The ongoing struggle in Nagorno-Karabakh has led to another war with a consequent peace agreement that delights Azerbaijan, pains Armenia and makes new seasons of war possible. Beyond the concrete management of the situation in terms of fighting, displacement of populations, broken truces, military results and political consequences, this is another opportunity to attempt to understand the complexity of the conflicts from less simplistic perspectives.
The concept of subsidiary war is useful, although it involves internal elements and crossovers that are difficult to pigeonhole with external justifications. Armenia and Azerbaijan once again clashed over this originally Azeri region and de facto controlled by Armenians, but the braid of this proxy war has different levels: at the bottom there would have been fighters of the Kurdistan Workers' Party (PKK) and Syrian mercenaries, an offering that Turkey makes to its ethnic brothers and above all to its own influence growing through the Ottoman traces.
At first sight it would be a clash between two Turkic states, Turkey and Azerbaijan, and two Armenians, the Republic of Armenia and the Republic of Artsaj. The problem begins when other important players appear to be in the background.
Iran should turn to one of the few countries with a Shia majority. However, owing to its own Azeri population and the good relations between Azerbaijan and Israel, its alliance with Yerevan appears to carry more weight. Russia, for its part, is in a more complicated situation: with a historical responsibility for both post-Soviet states, it is opting for Armenia. However, for energy and weapons reasons it cannot let go of Baku. The official limits of Russia's two-way game are on Armenian territory, where Moscow would be obliged to intervene under the Collective Security Treaty Organisation. In the end, Russia managed to put its foot down intelligently and saved in extremis an Armenia that was heading for an even more crushing defeat.
Russia's ambiguous relationship with Turkey is once again reflected in a conflict in which, between the weight of the Armenian diaspora and Azeri gas, everything becomes entangled with France's involvement: here comes the height of regional tension; Paris and Ankara are accumulating friction that spills over into each other's blue homeland, that is, the seas. There, they become more imbued with their rivalry with history, ideology and religion.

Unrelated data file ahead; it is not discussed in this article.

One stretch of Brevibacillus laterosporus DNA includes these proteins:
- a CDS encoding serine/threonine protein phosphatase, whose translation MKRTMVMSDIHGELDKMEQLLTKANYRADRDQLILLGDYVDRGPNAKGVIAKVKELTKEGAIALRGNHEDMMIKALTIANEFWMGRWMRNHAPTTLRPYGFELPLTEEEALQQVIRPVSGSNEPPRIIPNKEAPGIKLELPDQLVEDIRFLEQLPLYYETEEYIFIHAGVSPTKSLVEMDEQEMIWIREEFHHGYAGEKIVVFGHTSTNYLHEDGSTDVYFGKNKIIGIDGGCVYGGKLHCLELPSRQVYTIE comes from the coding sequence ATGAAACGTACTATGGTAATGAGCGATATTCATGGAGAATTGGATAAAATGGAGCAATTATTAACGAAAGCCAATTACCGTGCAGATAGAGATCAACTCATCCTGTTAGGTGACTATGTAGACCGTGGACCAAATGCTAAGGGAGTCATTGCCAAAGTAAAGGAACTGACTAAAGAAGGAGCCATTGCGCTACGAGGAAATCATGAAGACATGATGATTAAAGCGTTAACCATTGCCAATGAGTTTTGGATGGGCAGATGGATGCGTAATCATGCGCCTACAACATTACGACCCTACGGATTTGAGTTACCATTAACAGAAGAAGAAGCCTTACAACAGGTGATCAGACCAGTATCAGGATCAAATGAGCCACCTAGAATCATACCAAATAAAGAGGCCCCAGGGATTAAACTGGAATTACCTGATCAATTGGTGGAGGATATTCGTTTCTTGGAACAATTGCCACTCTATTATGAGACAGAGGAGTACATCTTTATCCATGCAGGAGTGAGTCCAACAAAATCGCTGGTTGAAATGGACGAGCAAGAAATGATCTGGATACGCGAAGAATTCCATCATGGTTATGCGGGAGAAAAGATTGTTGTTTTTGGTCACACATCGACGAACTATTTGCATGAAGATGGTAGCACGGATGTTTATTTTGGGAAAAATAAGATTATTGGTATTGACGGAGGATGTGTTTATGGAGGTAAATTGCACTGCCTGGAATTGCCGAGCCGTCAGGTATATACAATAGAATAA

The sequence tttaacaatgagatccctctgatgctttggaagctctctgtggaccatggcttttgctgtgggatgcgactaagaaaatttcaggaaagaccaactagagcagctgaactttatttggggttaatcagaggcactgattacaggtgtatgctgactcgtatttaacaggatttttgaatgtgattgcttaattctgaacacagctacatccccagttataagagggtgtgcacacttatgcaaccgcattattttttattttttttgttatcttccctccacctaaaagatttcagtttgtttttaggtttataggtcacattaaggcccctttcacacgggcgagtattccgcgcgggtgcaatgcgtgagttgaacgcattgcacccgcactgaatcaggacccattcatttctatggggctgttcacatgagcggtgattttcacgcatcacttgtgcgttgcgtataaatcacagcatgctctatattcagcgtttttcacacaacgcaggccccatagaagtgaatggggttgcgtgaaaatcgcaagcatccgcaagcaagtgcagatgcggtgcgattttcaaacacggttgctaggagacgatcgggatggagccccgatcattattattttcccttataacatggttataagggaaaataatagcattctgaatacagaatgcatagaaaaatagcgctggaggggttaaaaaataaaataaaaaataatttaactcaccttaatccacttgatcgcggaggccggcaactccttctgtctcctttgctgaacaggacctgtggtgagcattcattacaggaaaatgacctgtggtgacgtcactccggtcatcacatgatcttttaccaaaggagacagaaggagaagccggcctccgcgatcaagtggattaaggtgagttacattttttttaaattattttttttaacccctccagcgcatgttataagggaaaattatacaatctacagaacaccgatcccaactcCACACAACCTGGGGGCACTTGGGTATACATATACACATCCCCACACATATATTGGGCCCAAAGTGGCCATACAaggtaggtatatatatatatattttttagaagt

Within a gallery of simply materialistic regional actors, France is drawing on its essence as is Turkey: the standard bearer of Western enlightenment and the most recent binder of Islam are lurking in a context of health crisis that overlaps social and religious conflict. The last trace of the cultural and interest border between the two countries with a vocation for leadership is drawn in a satirical weekly.
Azerbaijan is the jewel in the crown and everything would seem to indicate that this match ended in a clear triumph for Russia and Turkey. However, a simultaneous success is somewhat incongruous and furthermore Moscow's supposed masterstroke could be imitated by others from a higher level: in this delicate game of overlapping zones of influence it is possible to hand over small plots of mutually assured wear and tear or modest victories as fun manoeuvres to reap some fruit. France does not enjoy this privilege, so it must plan its next move; bearing in mind that the next Secretary of State grew up in Paris, the board could become more comfortable.